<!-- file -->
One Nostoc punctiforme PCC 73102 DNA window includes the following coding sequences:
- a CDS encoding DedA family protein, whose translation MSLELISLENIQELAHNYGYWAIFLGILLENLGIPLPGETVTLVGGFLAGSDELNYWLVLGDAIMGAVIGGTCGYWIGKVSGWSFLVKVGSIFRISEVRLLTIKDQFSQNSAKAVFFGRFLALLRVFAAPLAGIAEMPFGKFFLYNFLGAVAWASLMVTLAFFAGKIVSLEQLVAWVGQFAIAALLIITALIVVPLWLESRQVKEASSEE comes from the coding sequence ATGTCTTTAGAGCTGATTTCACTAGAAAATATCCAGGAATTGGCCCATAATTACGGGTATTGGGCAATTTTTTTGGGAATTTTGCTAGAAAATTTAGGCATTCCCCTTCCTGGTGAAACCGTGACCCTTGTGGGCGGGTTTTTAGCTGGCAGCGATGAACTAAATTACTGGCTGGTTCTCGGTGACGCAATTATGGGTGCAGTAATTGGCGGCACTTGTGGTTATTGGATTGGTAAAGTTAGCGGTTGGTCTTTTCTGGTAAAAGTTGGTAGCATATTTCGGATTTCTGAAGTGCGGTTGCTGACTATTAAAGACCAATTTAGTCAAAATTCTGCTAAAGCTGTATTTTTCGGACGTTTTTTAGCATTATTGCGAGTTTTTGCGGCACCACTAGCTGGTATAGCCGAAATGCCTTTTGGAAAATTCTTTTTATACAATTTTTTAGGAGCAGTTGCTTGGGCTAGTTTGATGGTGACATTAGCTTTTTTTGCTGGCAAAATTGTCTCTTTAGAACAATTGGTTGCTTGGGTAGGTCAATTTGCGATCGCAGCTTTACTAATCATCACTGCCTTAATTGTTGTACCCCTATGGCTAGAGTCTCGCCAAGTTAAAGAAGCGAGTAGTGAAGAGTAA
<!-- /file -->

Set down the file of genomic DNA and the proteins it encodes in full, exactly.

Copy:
One Nostoc punctiforme PCC 73102 DNA window includes the following coding sequences:
- a CDS encoding DedA family protein, whose translation MSLELISLENIQELAHNYGYWAIFLGILLENLGIPLPGETVTLVGGFLAGSDELNYWLVLGDAIMGAVIGGTCGYWIGKVSGWSFLVKVGSIFRISEVRLLTIKDQFSQNSAKAVFFGRFLALLRVFAAPLAGIAEMPFGKFFLYNFLGAVAWASLMVTLAFFAGKIVSLEQLVAWVGQFAIAALLIITALIVVPLWLESRQVKEASSEE comes from the coding sequence ATGTCTTTAGAGCTGATTTCACTAGAAAATATCCAGGAATTGGCCCATAATTACGGGTATTGGGCAATTTTTTTGGGAATTTTGCTAGAAAATTTAGGCATTCCCCTTCCTGGTGAAACCGTGACCCTTGTGGGCGGGTTTTTAGCTGGCAGCGATGAACTAAATTACTGGCTGGTTCTCGGTGACGCAATTATGGGTGCAGTAATTGGCGGCACTTGTGGTTATTGGATTGGTAAAGTTAGCGGTTGGTCTTTTCTGGTAAAAGTTGGTAGCATATTTCGGATTTCTGAAGTGCGGTTGCTGACTATTAAAGACCAATTTAGTCAAAATTCTGCTAAAGCTGTATTTTTCGGACGTTTTTTAGCATTATTGCGAGTTTTTGCGGCACCACTAGCTGGTATAGCCGAAATGCCTTTTGGAAAATTCTTTTTATACAATTTTTTAGGAGCAGTTGCTTGGGCTAGTTTGATGGTGACATTAGCTTTTTTTGCTGGCAAAATTGTCTCTTTAGAACAATTGGTTGCTTGGGTAGGTCAATTTGCGATCGCAGCTTTACTAATCATCACTGCCTTAATTGTTGTACCCCTATGGCTAGAGTCTCGCCAAGTTAAAGAAGCGAGTAGTGAAGAGTAA